In Joyce's "The Dead," how is the image of snow/winter used to symbolize death? "The Dead" by James Joyce

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All the various manifestations of winter are used to symbolize mortality in "The Dead." The snow, like death, falls indiscriminately on each and every one of Dublin's inhabitants. Though physically alive, they are spiritually dead, numbed into mute submission by a stagnant, priest-ridden culture. Mortality may be universal, but a deadened existence upon this earth is not. People choose to live such lives of spiritual and intellectual torpor. Gabriel Conroy hasn't really lived; yet Michael Furey, who's physically dead, has more life in him on account of the passionate intensity he displayed in his short time on earth.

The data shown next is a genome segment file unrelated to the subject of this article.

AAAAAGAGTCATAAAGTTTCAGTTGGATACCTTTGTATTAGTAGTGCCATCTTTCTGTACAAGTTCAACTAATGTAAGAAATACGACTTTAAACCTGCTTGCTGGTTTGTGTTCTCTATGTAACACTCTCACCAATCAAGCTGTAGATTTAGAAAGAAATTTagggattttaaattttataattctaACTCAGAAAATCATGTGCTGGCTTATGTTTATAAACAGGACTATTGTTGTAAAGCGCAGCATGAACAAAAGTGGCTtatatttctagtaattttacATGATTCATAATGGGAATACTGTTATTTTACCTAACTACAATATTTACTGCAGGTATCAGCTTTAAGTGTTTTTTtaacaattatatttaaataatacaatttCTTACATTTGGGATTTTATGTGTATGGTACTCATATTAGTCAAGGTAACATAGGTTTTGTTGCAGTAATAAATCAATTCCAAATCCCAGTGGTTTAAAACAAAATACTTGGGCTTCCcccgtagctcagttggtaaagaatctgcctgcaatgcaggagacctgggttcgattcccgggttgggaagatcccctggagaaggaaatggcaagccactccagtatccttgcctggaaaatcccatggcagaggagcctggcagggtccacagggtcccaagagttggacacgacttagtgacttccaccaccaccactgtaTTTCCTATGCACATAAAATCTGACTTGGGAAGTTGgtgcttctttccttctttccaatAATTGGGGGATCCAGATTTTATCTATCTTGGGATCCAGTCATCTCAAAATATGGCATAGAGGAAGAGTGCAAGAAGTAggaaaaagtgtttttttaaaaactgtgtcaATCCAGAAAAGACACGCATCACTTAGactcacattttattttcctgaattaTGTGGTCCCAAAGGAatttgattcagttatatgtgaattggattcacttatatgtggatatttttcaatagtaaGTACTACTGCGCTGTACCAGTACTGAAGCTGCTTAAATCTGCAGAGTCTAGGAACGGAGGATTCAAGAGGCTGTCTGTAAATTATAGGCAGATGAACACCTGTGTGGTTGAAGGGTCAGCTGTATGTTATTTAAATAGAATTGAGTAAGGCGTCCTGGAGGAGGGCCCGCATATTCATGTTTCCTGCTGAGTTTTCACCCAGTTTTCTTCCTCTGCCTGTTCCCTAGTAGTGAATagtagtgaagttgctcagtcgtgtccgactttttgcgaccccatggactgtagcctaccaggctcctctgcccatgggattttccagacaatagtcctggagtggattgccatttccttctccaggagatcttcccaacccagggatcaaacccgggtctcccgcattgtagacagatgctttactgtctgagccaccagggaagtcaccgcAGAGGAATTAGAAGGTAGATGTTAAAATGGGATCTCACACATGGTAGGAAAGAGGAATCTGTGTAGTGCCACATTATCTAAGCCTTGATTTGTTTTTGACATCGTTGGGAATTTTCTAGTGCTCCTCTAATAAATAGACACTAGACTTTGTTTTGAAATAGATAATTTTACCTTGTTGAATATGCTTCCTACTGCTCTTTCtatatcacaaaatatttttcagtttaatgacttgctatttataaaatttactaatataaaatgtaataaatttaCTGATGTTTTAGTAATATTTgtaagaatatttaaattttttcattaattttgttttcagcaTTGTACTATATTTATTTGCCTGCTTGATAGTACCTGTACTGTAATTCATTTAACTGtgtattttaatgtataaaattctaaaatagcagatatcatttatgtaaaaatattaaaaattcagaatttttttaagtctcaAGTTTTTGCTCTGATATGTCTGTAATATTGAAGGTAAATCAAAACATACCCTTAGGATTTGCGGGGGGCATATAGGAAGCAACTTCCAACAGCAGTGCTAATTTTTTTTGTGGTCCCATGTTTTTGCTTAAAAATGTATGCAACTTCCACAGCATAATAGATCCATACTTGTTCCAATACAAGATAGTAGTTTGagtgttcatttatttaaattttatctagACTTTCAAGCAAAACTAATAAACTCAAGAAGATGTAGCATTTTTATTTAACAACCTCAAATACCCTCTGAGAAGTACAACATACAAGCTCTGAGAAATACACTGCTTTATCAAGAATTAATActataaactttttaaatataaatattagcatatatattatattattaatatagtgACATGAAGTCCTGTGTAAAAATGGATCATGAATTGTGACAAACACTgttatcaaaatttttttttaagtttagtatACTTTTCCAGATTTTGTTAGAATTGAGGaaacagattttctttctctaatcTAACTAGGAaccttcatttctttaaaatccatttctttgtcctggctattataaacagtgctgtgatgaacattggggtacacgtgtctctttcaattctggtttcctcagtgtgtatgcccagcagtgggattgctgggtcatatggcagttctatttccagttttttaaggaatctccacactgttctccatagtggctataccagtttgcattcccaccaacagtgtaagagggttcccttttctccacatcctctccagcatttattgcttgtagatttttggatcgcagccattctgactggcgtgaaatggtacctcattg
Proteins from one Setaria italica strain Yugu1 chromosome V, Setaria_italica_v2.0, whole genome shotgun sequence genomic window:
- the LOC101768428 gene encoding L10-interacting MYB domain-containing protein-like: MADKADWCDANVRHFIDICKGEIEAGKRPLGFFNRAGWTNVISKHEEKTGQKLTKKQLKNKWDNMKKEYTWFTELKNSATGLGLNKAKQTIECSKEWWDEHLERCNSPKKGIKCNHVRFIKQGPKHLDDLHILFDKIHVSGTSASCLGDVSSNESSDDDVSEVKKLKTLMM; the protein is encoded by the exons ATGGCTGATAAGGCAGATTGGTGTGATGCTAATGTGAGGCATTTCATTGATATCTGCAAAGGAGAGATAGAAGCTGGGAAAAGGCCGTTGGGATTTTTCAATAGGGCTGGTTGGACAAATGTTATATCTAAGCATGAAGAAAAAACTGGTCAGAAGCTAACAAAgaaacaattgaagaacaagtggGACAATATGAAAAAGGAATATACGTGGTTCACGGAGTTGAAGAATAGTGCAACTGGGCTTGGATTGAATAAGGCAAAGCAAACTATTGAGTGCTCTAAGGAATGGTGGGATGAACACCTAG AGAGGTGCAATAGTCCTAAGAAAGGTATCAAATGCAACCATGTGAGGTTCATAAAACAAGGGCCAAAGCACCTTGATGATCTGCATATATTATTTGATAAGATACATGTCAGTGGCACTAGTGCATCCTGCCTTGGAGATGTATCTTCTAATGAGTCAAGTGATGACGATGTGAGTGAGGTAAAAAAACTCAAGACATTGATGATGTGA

Gretta believes that Michael died of pneumonia after coming to see her when it was wet and cold. In that sense, Michael's death symbolizes for Joyce what Ireland does to free creative spirits. They simply cannot live in such a culturally bleak and barren environment, cannot fully express themselves. His grave, like the whole of Ireland on that winter's night, is covered...

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